At 250hPa (9km) very cold mesospheric air is being mixed with warmer stratospheric air. Areas of low surface pressure on the periphery give rise to cyclones( cold below, warm at 250hPa). The Jet stream manifests at the edge of the circulation as a wave like formation.
Globally, we see that polar cyclones are warm core circulations aloft, especially evident in the southern hemisphere at this time of the year.
Some take home messages:
- Surface temperature in the winter is driven by a dramatic change in the source of the air, being driven from aloft. Notice the very cold air at 250 hPa over Lake Baikal.
- According to the rate of delivery of mesospheric air into the polar atmosphere the ozone content of the air will change and with it surface pressure polewards of about 50° of latitude. This pattern of surface pressure change shifts atmospheric mass between high and low latitudes as the ozone content of the air increases driving surface pressure ever lower. This (unknown t the IPCC) is the origin of the annular mode phenomenon.
- The winter polar circulation is highly energetic and is subject to ascent and descent. It is not stratified.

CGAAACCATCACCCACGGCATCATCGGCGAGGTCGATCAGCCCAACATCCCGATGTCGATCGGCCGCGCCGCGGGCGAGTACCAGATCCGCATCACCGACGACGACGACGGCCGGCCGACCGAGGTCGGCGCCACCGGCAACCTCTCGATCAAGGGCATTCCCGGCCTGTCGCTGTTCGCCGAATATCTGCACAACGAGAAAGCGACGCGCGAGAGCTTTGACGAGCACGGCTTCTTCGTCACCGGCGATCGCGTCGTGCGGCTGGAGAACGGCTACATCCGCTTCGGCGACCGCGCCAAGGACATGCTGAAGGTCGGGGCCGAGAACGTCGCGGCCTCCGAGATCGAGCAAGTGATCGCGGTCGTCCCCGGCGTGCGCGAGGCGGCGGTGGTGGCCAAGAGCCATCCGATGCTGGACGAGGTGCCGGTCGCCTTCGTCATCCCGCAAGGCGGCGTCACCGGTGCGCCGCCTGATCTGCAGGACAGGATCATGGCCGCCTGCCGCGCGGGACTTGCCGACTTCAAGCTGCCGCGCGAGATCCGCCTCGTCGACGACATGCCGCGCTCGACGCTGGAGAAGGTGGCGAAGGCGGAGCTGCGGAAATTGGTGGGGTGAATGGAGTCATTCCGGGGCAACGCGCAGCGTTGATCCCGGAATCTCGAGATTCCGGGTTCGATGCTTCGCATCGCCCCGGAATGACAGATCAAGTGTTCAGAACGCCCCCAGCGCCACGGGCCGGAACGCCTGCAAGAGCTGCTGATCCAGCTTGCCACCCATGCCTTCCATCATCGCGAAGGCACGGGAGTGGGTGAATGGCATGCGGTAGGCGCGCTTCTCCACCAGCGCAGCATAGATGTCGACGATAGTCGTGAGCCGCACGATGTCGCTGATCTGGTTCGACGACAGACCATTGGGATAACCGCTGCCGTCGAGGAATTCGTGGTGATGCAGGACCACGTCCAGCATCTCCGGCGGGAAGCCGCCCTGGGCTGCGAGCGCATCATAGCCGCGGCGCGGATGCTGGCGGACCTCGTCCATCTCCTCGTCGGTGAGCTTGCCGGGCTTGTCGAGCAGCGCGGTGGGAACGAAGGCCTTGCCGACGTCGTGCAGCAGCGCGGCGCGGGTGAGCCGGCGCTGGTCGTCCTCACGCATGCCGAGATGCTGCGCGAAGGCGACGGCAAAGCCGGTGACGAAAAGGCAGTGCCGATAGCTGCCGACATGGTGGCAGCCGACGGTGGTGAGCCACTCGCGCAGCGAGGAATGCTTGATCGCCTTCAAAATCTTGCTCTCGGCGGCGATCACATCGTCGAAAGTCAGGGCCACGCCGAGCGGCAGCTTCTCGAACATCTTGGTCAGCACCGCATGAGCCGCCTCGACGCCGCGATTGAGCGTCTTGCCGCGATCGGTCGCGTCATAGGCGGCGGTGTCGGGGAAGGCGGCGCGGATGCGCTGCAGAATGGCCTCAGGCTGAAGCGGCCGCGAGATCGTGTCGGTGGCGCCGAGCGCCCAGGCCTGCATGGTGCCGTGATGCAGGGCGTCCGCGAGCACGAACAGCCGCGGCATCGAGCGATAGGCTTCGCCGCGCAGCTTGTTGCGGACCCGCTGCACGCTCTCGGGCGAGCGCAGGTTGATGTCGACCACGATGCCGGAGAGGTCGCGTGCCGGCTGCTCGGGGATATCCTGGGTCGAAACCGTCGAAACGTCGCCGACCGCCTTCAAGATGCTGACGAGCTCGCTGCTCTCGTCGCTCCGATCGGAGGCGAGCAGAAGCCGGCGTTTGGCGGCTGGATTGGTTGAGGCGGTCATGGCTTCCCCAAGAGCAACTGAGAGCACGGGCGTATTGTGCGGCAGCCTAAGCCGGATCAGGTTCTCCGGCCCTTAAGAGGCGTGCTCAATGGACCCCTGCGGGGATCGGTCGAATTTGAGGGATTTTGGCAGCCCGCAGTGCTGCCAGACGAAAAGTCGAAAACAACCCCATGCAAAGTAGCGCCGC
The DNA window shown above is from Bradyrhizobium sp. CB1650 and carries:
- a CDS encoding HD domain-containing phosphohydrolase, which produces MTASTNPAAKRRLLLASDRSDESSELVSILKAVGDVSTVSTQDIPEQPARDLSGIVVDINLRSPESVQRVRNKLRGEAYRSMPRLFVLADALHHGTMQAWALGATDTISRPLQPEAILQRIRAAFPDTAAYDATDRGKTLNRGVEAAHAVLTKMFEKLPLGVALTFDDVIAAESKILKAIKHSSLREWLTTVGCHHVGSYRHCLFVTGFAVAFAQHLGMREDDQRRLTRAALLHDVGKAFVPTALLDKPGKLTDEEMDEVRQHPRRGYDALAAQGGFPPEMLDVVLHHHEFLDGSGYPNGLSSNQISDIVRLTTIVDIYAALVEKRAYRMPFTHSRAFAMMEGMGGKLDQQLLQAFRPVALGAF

- According to the ozone content of the air and the contrast in density that arises polar cyclones are generated on the margins of descending mesospheric air.
- Planetary waves reflect the ozone content of the air.
- Polar temperatures aloft reflect the pattern of distribution of warm and cold air. There is nothing mysterious about sudden stratospheric warmings.
Last but not least lets see this:
Between the 8th and the 28th of January the ratios have changed implying that ozone has built up in the Pacific sector and is there is more ozone in the core than there was, perhaps via an exchange between the two. Or perhaps it represents a reduction of the inflow of mesospheric air heralding a major warming of which the one that we are seeing today is just a precursor?